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Environmental fate & pathways

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Dipotassium tetraborate is converted into boric acid/borate upon dissolution in water. Boric acid is an inorganic compound and not degradable. It is not subject to hydrolysis, photodegradation or biodegradation. Other borates yield boric acid upon dissolution in water (or borate anion in higher pH conditions). Over 200 minerals contain boron, mostly present as the sodium or calcium borate salt. Boron and its inorganic compounds are subject to chemical transformation precipitation, and fixation) once released to the environment.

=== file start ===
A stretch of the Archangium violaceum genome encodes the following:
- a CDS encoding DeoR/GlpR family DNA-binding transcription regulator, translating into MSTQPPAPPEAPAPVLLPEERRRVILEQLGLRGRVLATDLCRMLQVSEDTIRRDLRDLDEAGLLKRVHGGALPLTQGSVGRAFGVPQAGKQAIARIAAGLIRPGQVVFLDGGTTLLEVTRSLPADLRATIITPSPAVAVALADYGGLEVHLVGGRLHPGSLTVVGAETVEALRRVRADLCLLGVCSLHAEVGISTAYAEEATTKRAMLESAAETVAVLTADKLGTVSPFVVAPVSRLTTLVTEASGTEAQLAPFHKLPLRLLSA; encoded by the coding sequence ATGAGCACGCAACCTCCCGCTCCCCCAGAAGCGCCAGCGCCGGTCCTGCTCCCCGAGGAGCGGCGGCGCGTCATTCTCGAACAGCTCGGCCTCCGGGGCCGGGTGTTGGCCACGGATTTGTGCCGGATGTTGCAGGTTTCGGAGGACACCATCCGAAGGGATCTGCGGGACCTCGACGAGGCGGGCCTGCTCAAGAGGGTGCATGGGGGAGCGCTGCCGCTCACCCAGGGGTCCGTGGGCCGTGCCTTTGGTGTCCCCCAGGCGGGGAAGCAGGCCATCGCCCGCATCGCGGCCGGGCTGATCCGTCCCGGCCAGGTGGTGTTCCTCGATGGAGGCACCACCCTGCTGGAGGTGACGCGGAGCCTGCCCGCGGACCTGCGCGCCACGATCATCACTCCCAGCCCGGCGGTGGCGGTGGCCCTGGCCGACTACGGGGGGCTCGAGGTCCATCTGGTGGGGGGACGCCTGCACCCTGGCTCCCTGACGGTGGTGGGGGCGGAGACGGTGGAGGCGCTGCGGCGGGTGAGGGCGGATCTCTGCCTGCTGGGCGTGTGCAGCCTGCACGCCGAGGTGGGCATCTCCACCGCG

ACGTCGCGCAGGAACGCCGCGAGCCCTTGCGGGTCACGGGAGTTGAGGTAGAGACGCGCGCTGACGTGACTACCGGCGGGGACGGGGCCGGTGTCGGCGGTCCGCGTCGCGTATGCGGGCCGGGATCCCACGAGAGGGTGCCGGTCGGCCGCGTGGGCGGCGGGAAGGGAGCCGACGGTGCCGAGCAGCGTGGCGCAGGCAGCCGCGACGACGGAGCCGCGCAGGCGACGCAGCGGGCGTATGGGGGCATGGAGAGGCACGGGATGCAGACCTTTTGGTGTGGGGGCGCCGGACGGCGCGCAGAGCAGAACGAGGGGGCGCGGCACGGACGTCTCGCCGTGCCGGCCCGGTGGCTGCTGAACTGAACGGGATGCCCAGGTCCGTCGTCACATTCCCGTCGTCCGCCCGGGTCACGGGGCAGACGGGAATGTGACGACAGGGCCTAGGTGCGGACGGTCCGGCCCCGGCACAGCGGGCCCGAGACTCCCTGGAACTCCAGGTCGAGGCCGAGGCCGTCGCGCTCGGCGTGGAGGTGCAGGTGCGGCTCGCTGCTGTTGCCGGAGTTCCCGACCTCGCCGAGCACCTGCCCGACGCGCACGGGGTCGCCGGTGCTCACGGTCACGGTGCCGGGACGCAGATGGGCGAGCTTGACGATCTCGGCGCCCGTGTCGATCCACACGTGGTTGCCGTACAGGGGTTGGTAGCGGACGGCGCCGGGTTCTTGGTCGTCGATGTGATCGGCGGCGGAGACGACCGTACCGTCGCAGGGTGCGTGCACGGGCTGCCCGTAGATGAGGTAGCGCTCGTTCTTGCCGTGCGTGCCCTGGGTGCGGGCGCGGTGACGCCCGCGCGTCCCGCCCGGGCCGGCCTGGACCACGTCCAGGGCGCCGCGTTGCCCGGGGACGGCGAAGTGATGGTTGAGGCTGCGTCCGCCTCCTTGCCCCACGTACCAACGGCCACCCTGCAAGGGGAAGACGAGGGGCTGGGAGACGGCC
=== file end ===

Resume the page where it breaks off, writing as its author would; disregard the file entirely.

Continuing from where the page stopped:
Methods used to determine persistence of organic chemicals are measures of the production of CO2, uptake of O2, or reduction in dissolved or total organic carbon. Such methods are clearly not applicable to inorganic substances. Persistence/degradability has therefore limited or no meaning for inorganic substances according to the Organization for Economic Cooperation and Development (OECD, 2001). Rather the substance may be transformed by normal environmental processes to modify the availability of chemical species.